Colorado Highway 9 bypass plan draws positive resident response |

Colorado Highway 9 bypass plan draws positive resident response

Continental Divide Land Trust director Leigh Girvin addressed last year community members on the Iron Springs open space property about a proposed realignment of Colorado Highway 9 through the conservation easement. Although originally opposed to the proposal, the land trust recently backed the project citing environmental and community safety benefits.

The public comment period for the realignment project of Colorado Highway 9 through the Iron Springs conservation easement ended about two weeks ago, and so far CDOT officials are pleased with the feedback they’ve received from the community.

Grant Anderson, resident engineer with CDOT and project manager, said his office received about 80 comments from the public. Although his office has not completed its review of the comments, because they are required to write formal responses to each one, he said vocal opponents to the proposal have been few.

“As was stated in the meeting (last month), most of the public’s concerns were in reference to the longer walk from the Dickey Day Use Area parking lot to the lake and traffic noise concerns from residents in Waterdance,” Anderson said. “The noise concerns aren’t relevant to this piece of the project, but we will be meeting with those residents in about a month.”

CDOT began the process of improving Highway 9 from Breckenridge to Frisco in 1999. The realignment through Iron Springs is one of two options on the table for CDOT officials. Regardless of whether they ultimately decide to widen Highway 9 along its current alignment at Leslie’s Curve or divert it through Iron Springs, they will have one more section of highway to upgrade.

That segment runs from the St. Anthony Summit Medical Center turnoff to the intersection with Main Street in Frisco. Officials plan to further address traffic noise concerns with Waterdance residents in earnest when they begin the planning for construction, but that part of the project is still several years out, Anderson said.

Although residents raised concerns about traffic noise and a longer walk from Dickey Day to Lake Dillon, CDOT officials did receive the perhaps surprising support of the Continental Divide Land Trust.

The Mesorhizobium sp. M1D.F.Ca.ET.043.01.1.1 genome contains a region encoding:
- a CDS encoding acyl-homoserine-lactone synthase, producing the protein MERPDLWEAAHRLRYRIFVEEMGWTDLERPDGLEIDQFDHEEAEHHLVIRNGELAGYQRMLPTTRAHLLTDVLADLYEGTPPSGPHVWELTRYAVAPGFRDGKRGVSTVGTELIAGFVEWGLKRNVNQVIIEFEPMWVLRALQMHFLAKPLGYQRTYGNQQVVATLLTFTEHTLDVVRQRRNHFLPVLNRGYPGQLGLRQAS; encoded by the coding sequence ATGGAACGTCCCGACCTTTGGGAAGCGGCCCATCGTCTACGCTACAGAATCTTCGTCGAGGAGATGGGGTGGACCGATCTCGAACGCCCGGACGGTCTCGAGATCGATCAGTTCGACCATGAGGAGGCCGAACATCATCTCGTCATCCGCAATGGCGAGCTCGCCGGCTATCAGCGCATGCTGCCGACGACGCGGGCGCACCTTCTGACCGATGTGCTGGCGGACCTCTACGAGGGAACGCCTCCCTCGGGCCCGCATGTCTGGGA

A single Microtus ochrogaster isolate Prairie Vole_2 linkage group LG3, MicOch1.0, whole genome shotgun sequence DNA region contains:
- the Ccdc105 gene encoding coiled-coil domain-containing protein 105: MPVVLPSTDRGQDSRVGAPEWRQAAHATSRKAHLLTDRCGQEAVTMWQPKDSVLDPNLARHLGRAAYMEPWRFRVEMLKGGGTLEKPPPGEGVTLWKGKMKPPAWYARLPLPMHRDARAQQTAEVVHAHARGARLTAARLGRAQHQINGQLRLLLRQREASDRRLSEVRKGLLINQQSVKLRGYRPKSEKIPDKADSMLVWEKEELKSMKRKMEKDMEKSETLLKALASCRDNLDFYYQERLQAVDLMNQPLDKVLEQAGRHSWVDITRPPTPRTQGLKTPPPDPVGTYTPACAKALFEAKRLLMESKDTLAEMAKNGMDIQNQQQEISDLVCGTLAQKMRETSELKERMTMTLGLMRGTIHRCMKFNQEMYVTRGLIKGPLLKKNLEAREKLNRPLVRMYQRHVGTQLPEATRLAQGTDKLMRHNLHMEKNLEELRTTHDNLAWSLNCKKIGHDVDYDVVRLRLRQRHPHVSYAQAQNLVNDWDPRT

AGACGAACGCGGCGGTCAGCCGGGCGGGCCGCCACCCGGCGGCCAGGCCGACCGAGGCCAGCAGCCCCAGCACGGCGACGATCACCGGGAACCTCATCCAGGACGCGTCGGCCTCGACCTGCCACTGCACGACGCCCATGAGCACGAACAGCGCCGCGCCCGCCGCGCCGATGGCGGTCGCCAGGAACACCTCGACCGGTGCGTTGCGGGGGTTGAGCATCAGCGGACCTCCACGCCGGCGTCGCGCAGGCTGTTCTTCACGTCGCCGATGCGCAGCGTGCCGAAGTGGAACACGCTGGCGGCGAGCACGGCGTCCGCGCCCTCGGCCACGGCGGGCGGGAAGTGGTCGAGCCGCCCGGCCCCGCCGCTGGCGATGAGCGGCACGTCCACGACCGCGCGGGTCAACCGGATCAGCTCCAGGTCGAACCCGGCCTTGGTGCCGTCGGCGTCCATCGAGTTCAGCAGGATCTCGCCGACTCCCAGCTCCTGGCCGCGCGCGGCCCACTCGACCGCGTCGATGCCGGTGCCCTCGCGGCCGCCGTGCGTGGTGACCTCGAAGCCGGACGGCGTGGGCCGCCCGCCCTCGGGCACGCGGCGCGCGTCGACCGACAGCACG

Summit County purchased the 30-acre Iron Springs parcel through its open space program and with the assistance of Great Outdoors Colorado grant funding. When the state provides funding for open space purchases, it requires a conservation easement be put in place. The Continental Divide Land Trust has held that easement since 2003.

In 2011, when CDOT officials first presented its Iron Springs realignment proposal, Continental Divide Land Trust board members were adamantly opposed, said executive director Leigh Girvin.

“We learned about the plan from an article in the paper and we were very concerned about rerouting a highway through conserved open space,” Girvin said. “It took us a long time of working with CDOT and the county to be comfortable with our current position.”

The land trust ultimately decided to back the project for a number of environmental and community safety reasons, Girvin said. For example, the original plan to widen Highway 9 to four lanes along its current alignment would have impacted a fen located on the conservation easement and Denver Water property.

According to the EPA, fens are peat-forming wetlands that can take up to 10,000 years to develop. Rerouting Highway 9 through Iron Springs protects the fen from adverse impacts, Girvin said.

There is another peat-forming wetland, known as the Iron Springs fen, that is a popular destination for hikers. Girvin stressed that the Iron Springs fen is located on U.S. Forest Service land, about a half mile away from the proposed realignment. Although the highway would move closer to the Iron Springs fen, officials do not think the wetland will be impacted by the roadway.

Additionally, the land along the proposed realignment features a natural dip in elevation. Normally, CDOT workers would install a culvert and backfill such areas with dirt. With the assistance Colorado Parks and Wildlife, land trust officials were able to convince CDOT officials to construct a wildlife underpass. Widening Highway 9 along its current alignment would require the construction of retaining walls, which would impede wildlife migrations.

Additionally, CDOT owns the right-of-way under the current Highway 9 alignment, which totals about 12 acres. The proposed realignment requires 9 acres of conserved land. CDOT has agreed to deed those 12 acres to the land trust, resulting in a net gain of 3 acres of conserved land, or 10 percent of the current total, Girvin said.

“When you add all these things up, it’s a better deal for the community and for open space,” Girvin said. “We think the change in the long run is going to be beneficial. Construction is going to take two years and people may find it shocking, but we all need to keep the long-term benefits in mind.”

Anderson does not have a timetable to respond to all of the comments, but he said he thinks the responses should be out in a couple of weeks. Shortly after, officials will make a decision about whether to reroute Highway 9 through Iron Springs or widen it in its current location.

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